Both our governments are against trade integration, perceiving it as a risky tool that will likely result in losing manufacturing jobs.
However, here is where our private sectors are important.
Their continued engagement -- resulting in bilateral trade and investment -- is far more important than a government-to-government connection.
Do you believe the defence relationship is now the bedrock on which the India-US relationship rests?
Is this limited to India buying American weapons?
Or does it involve -- thanks to the Logistics Exchange Memorandum of Agreement -- a security partnership as well?
Given India's reluctance to be a participant in any collaborative military adventures overseas, will this association ever transcend the limitations of an MoU?
If it does, in your considered understanding, in what circumstances?
The 'bedrock' changes over time.
Forty years ago it was the development community, wanting to help India resolve issues of hunger and poverty.
Then with economic reforms, the business community began to dominate the relationship.
Nuclear cooperation had a brief period as the shining example of potential cooperation starting in 2005.
And the Diaspora has been a strong factor throughout.
But today, yes, no areas of government-to-government cooperation is plunging further ahead than our defence relationship.
Our exercises are more complex; our military sales to India are increasing; we have framed similar policy objectives for the region; and we have initiated unique programmes to begin co-developing military technology.
As you rightly point out, we tend to equip our partners according to their operational needs.
We have not yet asked India to offer much detail in terms of what its security role might look like in the future.
Our belief that a strong India is good for Asian security was enough. But not every American counterpart is comfortable living with such vague concepts.
I personally prefer for India to lay out its own vision for its global security contributions, rather than have the US press its views.
The admonition to Pakistan in the joint statement -- was it merely inserted to keep India happy?
Do you believe the Trump administration -- given its determination to stamp out Islamist terrorism -- will be more touch with Islamabad than previous administrations?
Or will the mandarins in America's diplomatic and intelligence communities given into the realism that it is better to have Pakistan as an unreliable ally than a vicious adversary and limit the tough talk to the terror groups that threaten American soldiers in Afghanistan and not be forceful enough on the terrorists who daily threaten India?
The US shares concerns about terrorism from Pakistan, though with key differences.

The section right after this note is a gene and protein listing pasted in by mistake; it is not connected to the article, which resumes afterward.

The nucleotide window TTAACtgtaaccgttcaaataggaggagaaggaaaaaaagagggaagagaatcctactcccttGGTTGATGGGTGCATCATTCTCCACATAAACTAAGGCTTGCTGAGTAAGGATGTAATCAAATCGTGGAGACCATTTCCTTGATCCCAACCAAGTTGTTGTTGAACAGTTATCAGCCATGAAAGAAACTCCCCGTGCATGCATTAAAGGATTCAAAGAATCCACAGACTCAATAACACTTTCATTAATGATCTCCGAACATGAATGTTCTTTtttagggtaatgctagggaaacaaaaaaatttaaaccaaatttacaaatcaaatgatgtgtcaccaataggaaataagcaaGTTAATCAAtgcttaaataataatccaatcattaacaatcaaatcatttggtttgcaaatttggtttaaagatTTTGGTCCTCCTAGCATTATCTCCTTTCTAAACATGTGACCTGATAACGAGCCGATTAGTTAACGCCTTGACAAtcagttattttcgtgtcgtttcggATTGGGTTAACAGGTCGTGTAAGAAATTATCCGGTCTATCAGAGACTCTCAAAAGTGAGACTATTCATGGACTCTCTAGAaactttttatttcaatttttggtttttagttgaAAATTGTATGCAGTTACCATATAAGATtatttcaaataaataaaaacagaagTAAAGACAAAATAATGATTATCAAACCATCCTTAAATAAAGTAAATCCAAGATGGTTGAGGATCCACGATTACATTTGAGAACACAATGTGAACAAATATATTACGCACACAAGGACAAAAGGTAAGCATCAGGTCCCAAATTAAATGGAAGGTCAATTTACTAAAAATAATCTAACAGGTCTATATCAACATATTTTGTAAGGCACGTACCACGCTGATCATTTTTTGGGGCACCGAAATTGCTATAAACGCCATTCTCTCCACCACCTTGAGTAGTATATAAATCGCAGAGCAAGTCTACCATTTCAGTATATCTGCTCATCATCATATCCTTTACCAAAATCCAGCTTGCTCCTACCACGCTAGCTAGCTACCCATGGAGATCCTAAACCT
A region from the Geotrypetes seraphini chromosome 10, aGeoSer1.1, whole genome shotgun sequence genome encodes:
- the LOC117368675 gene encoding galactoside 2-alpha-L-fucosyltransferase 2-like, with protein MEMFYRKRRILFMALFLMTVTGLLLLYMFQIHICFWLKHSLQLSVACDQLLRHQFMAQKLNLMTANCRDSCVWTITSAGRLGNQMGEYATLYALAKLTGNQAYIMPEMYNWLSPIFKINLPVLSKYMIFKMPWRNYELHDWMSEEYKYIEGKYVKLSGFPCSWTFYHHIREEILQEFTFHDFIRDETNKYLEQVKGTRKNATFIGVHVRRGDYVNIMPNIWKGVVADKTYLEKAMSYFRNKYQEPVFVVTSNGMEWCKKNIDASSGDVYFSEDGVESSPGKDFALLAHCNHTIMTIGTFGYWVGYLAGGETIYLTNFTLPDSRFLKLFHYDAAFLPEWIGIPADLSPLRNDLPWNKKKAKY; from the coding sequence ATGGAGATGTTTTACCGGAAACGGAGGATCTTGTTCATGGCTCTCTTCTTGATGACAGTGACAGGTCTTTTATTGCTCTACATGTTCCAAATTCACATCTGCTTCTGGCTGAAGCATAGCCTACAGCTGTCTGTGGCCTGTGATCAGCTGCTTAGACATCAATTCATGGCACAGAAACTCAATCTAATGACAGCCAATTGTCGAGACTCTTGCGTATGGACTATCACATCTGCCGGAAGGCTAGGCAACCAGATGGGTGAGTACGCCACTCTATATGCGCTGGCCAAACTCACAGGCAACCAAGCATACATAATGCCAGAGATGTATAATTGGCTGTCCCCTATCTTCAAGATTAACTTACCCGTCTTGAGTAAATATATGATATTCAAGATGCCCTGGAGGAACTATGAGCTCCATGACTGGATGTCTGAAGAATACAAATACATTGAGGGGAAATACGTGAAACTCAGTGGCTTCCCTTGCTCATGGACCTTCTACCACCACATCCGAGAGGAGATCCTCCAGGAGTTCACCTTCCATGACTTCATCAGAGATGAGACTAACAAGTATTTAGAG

Our primary concern is how that terror is conveyed into Afghanistan, while India is clearly more focused on Pakistan-based terror groups attacking India.
But the overall objective of ending State support for terror groups is shared, and it is interesting to see the US more willing to admit as much publicly.
What are the red flags that one must watch out for in the India-US relationship going forward?
Are you personally hopeful that the trajectory established by the Bush and Obama administrations will be maintained by this administration?
Will we just see consolidation during the next four years?
Or do you expect history to come knocking on this door?
What would it take for that to happen?
There are two main 'red flags' that could deter our relationship.
Maintaining this trajectory will require regular senior-level engagement, often without important deliverables.
It takes patience and energy, and could easily fall off the rails if we do not see quick returns.
Second, trade frictions.
There are serious issues on both sides, ranging from potential new US immigration restrictions or outsourcing limitations; India's expanded price controls or local manufacturing rules.
Sometimes such issues seem to define our relationship, especially if our broader strategic relationship has a slow period.
Such issues are always bubbling below the surface, ready to explode.
It takes senior leadership in both nations to ensure these trade issues do not erupt and take over the relationship.
IMAGE: US President Donald J Trump, Prime Minister Narendra Modi with their respective delegations at the White House dinner. US Vice-President Mike Pence can be seen seated to Trump's left. Photograph: Reuters